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So far Michelle Tom has created 30 blog entries.

How the Fyler House Became the Strong-Howard House, Part 1

One question that the Windsor Historical Society receives over and over is, "Why did they re-name the Fyler House?" In particular, this comes from folks who remember the Fyler House fondly from visiting it in their youths, and from Fyler family descendants. It wasn't an easy decision.

Early Main Roads in Windsor

The first public thoroughfare used by the settlers of Windsor in 1633 was an Indian trail between Plymouth Meadow (behind today’s Loomis Chaffee School) and the head of Hartford Meadow near the present village of Wilson. At first it was a simple footpath and was later widened for use by cart and horse.

Merwin’s Wareroom: Satisfaction Guaranteed

The first funeral director in Windsor, James J, Merwin was known throughout the region for pioneering new methods and practices to advance his profession. Windsor Historical Society is fortunate to have three volumes of record books from the Merwin Funeral Home in its collection.

Founders’ Series: Margaret Barrett Huntington Stoughton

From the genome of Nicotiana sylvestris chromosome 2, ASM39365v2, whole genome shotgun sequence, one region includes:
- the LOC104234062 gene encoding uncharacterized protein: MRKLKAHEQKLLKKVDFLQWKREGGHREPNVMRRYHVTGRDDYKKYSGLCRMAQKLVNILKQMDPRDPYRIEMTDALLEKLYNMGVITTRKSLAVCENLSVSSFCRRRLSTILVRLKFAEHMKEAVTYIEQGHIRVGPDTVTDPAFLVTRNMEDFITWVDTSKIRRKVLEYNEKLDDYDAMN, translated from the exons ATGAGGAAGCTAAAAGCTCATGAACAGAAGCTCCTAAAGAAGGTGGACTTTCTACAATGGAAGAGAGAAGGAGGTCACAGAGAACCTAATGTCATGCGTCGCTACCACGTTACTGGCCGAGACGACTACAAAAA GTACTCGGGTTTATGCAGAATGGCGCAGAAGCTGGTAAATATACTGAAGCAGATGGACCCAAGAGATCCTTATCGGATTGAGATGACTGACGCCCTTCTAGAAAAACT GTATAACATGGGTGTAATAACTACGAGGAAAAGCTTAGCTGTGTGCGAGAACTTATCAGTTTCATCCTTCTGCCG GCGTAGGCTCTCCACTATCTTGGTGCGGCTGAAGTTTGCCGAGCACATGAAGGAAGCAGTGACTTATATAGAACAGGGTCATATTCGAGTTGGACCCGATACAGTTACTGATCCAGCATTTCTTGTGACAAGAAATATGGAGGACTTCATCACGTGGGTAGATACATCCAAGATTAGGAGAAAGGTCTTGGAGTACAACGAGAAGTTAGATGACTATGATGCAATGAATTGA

In continuing our Founders’ Series, we decided to examine the life of one of Windsor’s founding women. Studying women from this early period can be challenging, but Margaret Barrett Huntington Stoughton’s life, however, is surprisingly well-documented and full of quiet drama.

“Bear Bible” Returns After 355 Years

Handwritten entries in the Gillett-Holcomb Bible. This article originally appeared in the WHS Newsletter in September, 1990. The first part was written by then director Robert T. Silliman, and the second part by Raymond A. Beardslee, a former owner of the Bible.

The Mills on Mill Brook

Mill Brook today flows gently and quietly through Windsor, but it was once the busiest industrial area of town. In the early days, before the larger mills came to the Farmington and Connecticut Rivers, the small mills along the local streams were an important part of the town’s local economy.